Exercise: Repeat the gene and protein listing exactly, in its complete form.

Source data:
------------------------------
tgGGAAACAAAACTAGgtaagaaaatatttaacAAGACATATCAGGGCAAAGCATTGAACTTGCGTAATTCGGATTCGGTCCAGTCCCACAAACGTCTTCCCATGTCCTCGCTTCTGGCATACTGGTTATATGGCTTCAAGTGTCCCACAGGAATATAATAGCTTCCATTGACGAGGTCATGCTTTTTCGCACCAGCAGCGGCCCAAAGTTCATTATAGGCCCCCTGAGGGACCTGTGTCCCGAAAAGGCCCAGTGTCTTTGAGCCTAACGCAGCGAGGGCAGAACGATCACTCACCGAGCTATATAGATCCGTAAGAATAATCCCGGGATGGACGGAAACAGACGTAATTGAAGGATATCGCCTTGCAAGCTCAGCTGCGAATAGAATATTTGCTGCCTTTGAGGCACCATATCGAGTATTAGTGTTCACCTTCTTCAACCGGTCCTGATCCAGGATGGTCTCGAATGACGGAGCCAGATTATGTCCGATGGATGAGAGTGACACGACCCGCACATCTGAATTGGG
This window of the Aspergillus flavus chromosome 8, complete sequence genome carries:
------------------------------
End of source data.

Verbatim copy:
tgGGAAACAAAACTAGgtaagaaaatatttaacAAGACATATCAGGGCAAAGCATTGAACTTGCGTAATTCGGATTCGGTCCAGTCCCACAAACGTCTTCCCATGTCCTCGCTTCTGGCATACTGGTTATATGGCTTCAAGTGTCCCACAGGAATATAATAGCTTCCATTGACGAGGTCATGCTTTTTCGCACCAGCAGCGGCCCAAAGTTCATTATAGGCCCCCTGAGGGACCTGTGTCCCGAAAAGGCCCAGTGTCTTTGAGCCTAACGCAGCGAGGGCAGAACGATCACTCACCGAGCTATATAGATCCGTAAGAATAATCCCGGGATGGACGGAAACAGACGTAATTGAAGGATATCGCCTTGCAAGCTCAGCTGCGAATAGAATATTTGCTGCCTTTGAGGCACCATATCGAGTATTAGTGTTCACCTTCTTCAACCGGTCCTGATCCAGGATGGTCTCGAATGACGGAGCCAGATTATGTCCGATGGATGAGAGTGACACGACCCGCACATCTGAATTGGG
This window of the Aspergillus flavus chromosome 8, complete sequence genome carries: